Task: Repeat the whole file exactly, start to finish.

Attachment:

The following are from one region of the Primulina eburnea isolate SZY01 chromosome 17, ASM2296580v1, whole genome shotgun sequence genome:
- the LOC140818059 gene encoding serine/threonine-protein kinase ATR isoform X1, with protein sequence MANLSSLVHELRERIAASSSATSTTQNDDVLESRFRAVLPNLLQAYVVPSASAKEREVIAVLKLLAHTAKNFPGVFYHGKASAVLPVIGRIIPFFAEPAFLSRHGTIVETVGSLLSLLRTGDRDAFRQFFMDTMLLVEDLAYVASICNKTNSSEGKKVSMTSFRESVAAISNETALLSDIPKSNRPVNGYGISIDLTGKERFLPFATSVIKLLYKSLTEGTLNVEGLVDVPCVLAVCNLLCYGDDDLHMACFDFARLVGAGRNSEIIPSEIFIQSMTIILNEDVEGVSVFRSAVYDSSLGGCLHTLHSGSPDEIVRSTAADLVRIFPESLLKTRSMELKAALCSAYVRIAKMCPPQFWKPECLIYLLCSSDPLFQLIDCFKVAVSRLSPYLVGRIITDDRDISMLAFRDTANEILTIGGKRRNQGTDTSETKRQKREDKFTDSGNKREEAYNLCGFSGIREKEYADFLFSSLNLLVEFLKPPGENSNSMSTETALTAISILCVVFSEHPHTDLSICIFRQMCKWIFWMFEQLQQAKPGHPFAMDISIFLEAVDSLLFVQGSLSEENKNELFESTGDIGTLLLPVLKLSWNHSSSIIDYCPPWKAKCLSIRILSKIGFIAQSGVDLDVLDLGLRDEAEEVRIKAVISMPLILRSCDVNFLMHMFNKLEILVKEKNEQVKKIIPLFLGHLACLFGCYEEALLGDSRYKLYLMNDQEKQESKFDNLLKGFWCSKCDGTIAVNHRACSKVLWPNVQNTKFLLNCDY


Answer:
The following are from one region of the Primulina eburnea isolate SZY01 chromosome 17, ASM2296580v1, whole genome shotgun sequence genome:
- the LOC140818059 gene encoding serine/threonine-protein kinase ATR isoform X1, with protein sequence MANLSSLVHELRERIAASSSATSTTQNDDVLESRFRAVLPNLLQAYVVPSASAKEREVIAVLKLLAHTAKNFPGVFYHGKASAVLPVIGRIIPFFAEPAFLSRHGTIVETVGSLLSLLRTGDRDAFRQFFMDTMLLVEDLAYVASICNKTNSSEGKKVSMTSFRESVAAISNETALLSDIPKSNRPVNGYGISIDLTGKERFLPFATSVIKLLYKSLTEGTLNVEGLVDVPCVLAVCNLLCYGDDDLHMACFDFARLVGAGRNSEIIPSEIFIQSMTIILNEDVEGVSVFRSAVYDSSLGGCLHTLHSGSPDEIVRSTAADLVRIFPESLLKTRSMELKAALCSAYVRIAKMCPPQFWKPECLIYLLCSSDPLFQLIDCFKVAVSRLSPYLVGRIITDDRDISMLAFRDTANEILTIGGKRRNQGTDTSETKRQKREDKFTDSGNKREEAYNLCGFSGIREKEYADFLFSSLNLLVEFLKPPGENSNSMSTETALTAISILCVVFSEHPHTDLSICIFRQMCKWIFWMFEQLQQAKPGHPFAMDISIFLEAVDSLLFVQGSLSEENKNELFESTGDIGTLLLPVLKLSWNHSSSIIDYCPPWKAKCLSIRILSKIGFIAQSGVDLDVLDLGLRDEAEEVRIKAVISMPLILRSCDVNFLMHMFNKLEILVKEKNEQVKKIIPLFLGHLACLFGCYEEALLGDSRYKLYLMNDQEKQESKFDNLLKGFWCSKCDGTIAVNHRACSKVLWPNVQNTKFLLNCDY